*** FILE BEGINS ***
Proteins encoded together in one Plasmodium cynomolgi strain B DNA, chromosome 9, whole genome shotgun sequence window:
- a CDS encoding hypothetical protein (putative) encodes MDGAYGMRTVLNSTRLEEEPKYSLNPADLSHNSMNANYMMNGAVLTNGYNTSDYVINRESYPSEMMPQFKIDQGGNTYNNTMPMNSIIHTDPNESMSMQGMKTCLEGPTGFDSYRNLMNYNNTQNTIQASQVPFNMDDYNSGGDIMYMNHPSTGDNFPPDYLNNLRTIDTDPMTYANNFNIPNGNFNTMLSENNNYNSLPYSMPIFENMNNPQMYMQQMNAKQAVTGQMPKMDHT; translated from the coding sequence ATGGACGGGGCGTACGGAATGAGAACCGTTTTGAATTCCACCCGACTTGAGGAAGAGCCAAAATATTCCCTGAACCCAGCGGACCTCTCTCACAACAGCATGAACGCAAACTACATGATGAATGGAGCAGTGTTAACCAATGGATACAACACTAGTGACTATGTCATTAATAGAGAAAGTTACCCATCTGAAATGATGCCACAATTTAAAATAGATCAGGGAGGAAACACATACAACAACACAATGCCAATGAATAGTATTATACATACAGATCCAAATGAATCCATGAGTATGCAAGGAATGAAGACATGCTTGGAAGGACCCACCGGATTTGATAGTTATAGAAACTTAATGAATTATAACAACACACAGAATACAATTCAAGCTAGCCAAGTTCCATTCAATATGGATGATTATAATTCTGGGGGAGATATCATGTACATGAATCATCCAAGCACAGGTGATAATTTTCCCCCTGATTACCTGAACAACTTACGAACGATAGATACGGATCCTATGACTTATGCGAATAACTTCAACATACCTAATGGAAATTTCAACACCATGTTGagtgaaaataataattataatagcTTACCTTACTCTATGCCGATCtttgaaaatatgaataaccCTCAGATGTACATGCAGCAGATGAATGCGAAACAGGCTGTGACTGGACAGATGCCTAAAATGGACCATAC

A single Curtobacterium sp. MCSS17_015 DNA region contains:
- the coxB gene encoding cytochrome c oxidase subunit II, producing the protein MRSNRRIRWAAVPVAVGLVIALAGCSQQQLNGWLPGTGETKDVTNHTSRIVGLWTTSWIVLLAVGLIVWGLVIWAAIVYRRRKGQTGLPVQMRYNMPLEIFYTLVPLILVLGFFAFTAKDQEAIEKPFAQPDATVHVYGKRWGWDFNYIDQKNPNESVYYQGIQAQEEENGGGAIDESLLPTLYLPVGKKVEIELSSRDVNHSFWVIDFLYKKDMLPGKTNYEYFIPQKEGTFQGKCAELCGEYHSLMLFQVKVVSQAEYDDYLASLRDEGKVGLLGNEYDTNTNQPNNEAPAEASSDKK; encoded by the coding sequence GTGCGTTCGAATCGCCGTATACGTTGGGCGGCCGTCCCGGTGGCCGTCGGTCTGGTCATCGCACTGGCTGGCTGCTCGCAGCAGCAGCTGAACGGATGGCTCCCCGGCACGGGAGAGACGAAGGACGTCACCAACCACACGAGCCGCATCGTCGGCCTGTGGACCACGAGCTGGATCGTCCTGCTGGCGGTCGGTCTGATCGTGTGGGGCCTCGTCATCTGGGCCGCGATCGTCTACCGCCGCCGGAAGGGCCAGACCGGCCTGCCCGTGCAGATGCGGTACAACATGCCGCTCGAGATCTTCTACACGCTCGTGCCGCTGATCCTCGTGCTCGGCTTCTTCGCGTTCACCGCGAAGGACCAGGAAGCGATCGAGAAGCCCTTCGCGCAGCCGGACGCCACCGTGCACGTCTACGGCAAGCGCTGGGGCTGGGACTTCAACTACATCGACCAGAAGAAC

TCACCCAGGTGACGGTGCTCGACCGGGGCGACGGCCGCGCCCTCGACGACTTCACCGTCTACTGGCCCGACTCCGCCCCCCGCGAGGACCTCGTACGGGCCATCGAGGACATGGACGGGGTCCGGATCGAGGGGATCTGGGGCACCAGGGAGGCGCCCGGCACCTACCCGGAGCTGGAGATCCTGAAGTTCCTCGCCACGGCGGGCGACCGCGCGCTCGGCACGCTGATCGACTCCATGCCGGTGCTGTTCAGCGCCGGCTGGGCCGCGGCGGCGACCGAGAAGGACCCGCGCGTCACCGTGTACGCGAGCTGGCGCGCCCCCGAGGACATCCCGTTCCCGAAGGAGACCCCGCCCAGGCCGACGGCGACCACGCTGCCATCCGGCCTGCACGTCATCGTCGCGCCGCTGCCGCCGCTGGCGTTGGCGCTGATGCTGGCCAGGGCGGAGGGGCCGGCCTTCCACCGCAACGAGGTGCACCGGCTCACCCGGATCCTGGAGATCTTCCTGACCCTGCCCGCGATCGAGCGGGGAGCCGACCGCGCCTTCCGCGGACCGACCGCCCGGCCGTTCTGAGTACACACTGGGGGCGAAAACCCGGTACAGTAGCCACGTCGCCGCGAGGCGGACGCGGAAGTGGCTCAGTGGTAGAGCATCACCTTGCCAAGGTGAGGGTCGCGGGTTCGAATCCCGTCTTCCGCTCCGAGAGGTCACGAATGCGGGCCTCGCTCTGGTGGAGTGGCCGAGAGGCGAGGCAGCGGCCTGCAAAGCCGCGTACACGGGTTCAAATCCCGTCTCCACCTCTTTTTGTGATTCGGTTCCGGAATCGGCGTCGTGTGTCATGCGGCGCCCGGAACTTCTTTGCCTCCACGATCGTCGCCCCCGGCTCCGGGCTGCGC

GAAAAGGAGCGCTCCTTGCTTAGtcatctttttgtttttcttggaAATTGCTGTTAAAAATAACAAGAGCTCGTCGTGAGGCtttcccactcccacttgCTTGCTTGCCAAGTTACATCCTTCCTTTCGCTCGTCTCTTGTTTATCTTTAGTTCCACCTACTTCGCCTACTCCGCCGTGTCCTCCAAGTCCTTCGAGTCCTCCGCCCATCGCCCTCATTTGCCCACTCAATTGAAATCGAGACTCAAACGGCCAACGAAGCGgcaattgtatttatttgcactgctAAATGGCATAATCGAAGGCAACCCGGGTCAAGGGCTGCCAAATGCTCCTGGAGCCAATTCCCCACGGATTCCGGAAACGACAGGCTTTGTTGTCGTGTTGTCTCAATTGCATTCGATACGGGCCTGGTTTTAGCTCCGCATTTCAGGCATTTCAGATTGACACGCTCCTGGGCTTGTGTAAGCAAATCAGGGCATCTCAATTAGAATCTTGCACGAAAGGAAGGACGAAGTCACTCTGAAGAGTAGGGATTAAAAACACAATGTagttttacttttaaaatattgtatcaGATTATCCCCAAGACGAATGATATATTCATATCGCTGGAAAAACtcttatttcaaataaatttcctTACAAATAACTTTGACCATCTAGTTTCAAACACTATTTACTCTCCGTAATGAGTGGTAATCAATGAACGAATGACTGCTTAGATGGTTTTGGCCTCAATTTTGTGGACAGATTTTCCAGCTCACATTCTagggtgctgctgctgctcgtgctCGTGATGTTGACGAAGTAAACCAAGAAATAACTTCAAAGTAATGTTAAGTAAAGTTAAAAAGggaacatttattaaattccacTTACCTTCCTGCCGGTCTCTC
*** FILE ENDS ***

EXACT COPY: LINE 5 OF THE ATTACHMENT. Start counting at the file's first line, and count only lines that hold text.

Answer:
TCACCCAGGTGACGGTGCTCGACCGGGGCGACGGCCGCGCCCTCGACGACTTCACCGTCTACTGGCCCGACTCCGCCCCCCGCGAGGACCTCGTACGGGCCATCGAGGACATGGACGGGGTCCGGATCGAGGGGATCTGGGGCACCAGGGAGGCGCCCGGCACCTACCCGGAGCTGGAGATCCTGAAGTTCCTCGCCACGGCGGGCGACCGCGCGCTCGGCACGCTGATCGACTCCATGCCGGTGCTGTTCAGCGCCGGCTGGGCCGCGGCGGCGACCGAGAAGGACCCGCGCGTCACCGTGTACGCGAGCTGGCGCGCCCCCGAGGACATCCCGTTCCCGAAGGAGACCCCGCCCAGGCCGACGGCGACCACGCTGCCATCCGGCCTGCACGTCATCGTCGCGCCGCTGCCGCCGCTGGCGTTGGCGCTGATGCTGGCCAGGGCGGAGGGGCCGGCCTTCCACCGCAACGAGGTGCACCGGCTCACCCGGATCCTGGAGATCTTCCTGACCCTGCCCGCGATCGAGCGGGGAGCCGACCGCGCCTTCCGCGGACCGACCGCCCGGCCGTTCTGAGTACACACTGGGGGCGAAAACCCGGTACAGTAGCCACGTCGCCGCGAGGCGGACGCGGAAGTGGCTCAGTGGTAGAGCATCACCTTGCCAAGGTGAGGGTCGCGGGTTCGAATCCCGTCTTCCGCTCCGAGAGGTCACGAATGCGGGCCTCGCTCTGGTGGAGTGGCCGAGAGGCGAGGCAGCGGCCTGCAAAGCCGCGTACACGGGTTCAAATCCCGTCTCCACCTCTTTTTGTGATTCGGTTCCGGAATCGGCGTCGTGTGTCATGCGGCGCCCGGAACTTCTTTGCCTCCACGATCGTCGCCCCCGGCTCCGGGCTGCGC